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Look to Your Suppliers to Drive Innovation

As organizations face a challenging market for global growth, the knowledge that innovation is the life blood for market expansion is well understood.  As R&D budgets become more constrained or have limited opportunities for smaller projects, executives recognize that many of the opportunities for innovation lie in the intellectual property, technical knowhow, and entrepreneurial spirit that lies in the extended supply base.

At the tactical level, supplier management will need to become more aligned to the needs of the business.  As one executive mentioned, “We can’t afford to try to maintain or sustain duplicate capabilities in the supply base as well as within the organization.”   Suppliers will be expected to take on more of a planning and operations role, but this needs to be introduced by procurement to harmonize the capability with the business.  The old school thinkers who are trying to drive world class procurement principles into the business using “leverage and pressure” strategies are finding it doesn’t really make sense, and can drive the wrong behaviors.

Driving new ideas from suppliers into the business is an area where there is a lot of dialogue, but only a few companies are really achieving and making headway.   As procurement matures, sources of supplier-led innovation will become more of a value driver than it is today.  With that, the need for bringing stronger relationships as a precursor to innovation is important.

Unfortunately, many organizations find themselves unprepared to engage with suppliers, particularly in the area of procurement and product development.  Procurement and engineering are the face of the organization and the primary channel for bringing supplier ideas and technologies to the attention of the enterprise, but this will require establishing an aligned approach with many barriers to overcome.  This was noted for example in one organization:

Procurement and engineering are being asked to drive supplier innovation much more and be more aware of opportunities to drive innovation.  We wanted procurement to be much more tied into the product design teams.  In the past, development has dumped products onto procurement and there was no accountability once things went wrong.  Today, there is a push to be faster and respond more quickly, and by having a cradle to grave approach and tie procurement and R&D together, they can align activities.  Procurement is now part of every business unit to drive more end to end ownership of the process.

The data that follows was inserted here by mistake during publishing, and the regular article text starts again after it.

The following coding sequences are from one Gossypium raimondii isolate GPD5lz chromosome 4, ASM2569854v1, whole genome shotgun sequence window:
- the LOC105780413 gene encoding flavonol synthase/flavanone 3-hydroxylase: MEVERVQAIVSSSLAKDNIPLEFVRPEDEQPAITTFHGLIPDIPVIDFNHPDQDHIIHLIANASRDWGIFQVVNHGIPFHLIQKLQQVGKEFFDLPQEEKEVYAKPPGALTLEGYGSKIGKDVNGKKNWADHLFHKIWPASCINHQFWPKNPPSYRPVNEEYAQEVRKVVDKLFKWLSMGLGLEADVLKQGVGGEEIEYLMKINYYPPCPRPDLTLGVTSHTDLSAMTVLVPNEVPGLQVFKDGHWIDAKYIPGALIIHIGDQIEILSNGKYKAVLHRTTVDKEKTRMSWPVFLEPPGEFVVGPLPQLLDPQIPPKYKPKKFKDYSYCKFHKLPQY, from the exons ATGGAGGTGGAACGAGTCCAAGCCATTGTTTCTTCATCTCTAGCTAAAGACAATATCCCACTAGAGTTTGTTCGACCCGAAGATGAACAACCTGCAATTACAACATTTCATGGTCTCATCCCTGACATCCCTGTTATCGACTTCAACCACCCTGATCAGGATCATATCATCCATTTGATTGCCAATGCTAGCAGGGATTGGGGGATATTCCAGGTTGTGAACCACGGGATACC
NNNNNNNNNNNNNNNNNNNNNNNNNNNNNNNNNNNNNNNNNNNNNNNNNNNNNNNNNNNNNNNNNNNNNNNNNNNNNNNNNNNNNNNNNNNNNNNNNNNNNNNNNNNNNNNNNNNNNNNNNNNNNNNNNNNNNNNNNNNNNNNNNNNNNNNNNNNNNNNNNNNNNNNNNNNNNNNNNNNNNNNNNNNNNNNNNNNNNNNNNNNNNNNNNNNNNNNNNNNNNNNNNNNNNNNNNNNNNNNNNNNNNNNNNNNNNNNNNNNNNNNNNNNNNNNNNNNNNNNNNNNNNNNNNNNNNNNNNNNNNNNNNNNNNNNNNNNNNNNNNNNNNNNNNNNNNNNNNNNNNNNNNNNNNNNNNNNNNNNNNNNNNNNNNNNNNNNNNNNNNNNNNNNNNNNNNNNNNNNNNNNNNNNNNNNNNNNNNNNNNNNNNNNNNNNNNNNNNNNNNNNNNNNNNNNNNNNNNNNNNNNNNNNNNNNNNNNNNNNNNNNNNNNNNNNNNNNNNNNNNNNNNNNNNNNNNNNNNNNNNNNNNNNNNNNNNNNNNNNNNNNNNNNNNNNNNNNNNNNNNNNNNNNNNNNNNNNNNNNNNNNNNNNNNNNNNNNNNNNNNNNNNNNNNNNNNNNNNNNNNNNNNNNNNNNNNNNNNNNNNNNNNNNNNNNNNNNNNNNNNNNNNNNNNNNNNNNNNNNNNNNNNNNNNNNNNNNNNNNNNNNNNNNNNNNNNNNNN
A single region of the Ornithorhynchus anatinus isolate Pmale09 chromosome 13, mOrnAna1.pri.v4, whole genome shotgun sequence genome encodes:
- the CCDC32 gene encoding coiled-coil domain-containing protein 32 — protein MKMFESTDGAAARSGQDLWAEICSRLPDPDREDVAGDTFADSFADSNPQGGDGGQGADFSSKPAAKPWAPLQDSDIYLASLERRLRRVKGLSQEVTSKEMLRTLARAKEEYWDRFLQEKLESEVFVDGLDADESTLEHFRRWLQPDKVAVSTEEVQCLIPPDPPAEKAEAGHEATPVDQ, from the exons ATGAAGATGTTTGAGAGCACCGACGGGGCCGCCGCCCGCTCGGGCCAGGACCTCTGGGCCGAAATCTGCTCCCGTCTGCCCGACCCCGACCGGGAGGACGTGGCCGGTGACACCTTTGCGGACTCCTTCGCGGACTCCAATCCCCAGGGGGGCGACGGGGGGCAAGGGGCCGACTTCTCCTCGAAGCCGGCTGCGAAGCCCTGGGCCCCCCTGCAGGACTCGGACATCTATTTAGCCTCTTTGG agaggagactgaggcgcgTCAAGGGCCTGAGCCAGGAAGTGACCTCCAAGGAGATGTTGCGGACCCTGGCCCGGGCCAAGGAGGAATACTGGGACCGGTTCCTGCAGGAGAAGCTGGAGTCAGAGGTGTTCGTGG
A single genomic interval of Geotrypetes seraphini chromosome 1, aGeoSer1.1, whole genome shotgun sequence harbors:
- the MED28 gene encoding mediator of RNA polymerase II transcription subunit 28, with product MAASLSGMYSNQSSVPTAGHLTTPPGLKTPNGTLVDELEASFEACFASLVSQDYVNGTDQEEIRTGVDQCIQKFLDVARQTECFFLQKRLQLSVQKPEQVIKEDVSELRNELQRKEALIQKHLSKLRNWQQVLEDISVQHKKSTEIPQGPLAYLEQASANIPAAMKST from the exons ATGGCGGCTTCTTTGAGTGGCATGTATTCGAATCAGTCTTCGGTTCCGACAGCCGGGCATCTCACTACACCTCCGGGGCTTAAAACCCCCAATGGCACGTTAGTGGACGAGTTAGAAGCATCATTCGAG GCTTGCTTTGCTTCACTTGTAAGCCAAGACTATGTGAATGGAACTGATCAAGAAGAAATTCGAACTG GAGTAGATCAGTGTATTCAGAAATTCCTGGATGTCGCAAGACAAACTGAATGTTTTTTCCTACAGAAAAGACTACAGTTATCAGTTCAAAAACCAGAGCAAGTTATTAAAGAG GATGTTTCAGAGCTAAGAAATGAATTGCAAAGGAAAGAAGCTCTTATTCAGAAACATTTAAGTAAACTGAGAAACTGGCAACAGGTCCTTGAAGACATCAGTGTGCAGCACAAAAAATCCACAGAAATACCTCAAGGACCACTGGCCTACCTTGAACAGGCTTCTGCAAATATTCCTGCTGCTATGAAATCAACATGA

Other barriers abound.  In some cases, regulatory barriers are discouraging innovation.  Particularly in heavily regulated industries, innovation is being discouraged in lieu of compliance to established regimes and processes.  Driving change while still meeting regulatory requirements will become important.  Intellectual property concerns is another area, and suppliers are often loath to divulge emerging technology concepts without guarantees, while buyers are often demanding exclusivity arrangements that drive wedges into the negotiations.  Finally, the ability of suppliers to grow and meet the demanding operational requirements of buying companies (cost control, product/service quality, delivery reliability, and financial stability) create further doubts as to the viability of a given supplier technology.

A host of new and challenging questions arise in this context:

  • What is the “right” level of management attention that is required to optimize the transaction and relational costs with suppliers in this category?
  • What is the “right” supplier integration process that ensures the reliability, warranty coverage, quality, and costs associated with enterprise expectations are assured?
  • What are the opportunities to encourage suppliers to drive new products that can create possible revenue growth opportunities?
  • How should my organization be optimally structured to align with internal stakeholder needs for new product solutions globally?  Should it be supply-oriented or platform-oriented?
  • What are the roles and responsibilities associated with a partnering organization that will minimize risk and maximize product innovation and growth?
  • What are the appropriate set of audits and assessments required to conduct due diligence prior to contracting with a new supplier?
  • What are the characteristics required to make a supplier a good innovation partner, and how should the relationship be managed over the life of the relationship?
  • How should supplier growth aspirations be managed relative to a supplier’s core capabilities over time, while potentially leveraging those capabilities across product platforms?

One of the differentiating factors that leads organizations to succeed in integrating suppliers into product development efforts involves a defined process, combined with the right team of individuals for engaging suppliers.  Having people who can truly lead improvement projects without negatively impacting the relationship is a delicate balance and a difficult skill to nurture, but one that will become increasingly important.  Building this process, finding and keeping the right people on the team, and building the right relationships takes time.

What are you waiting for?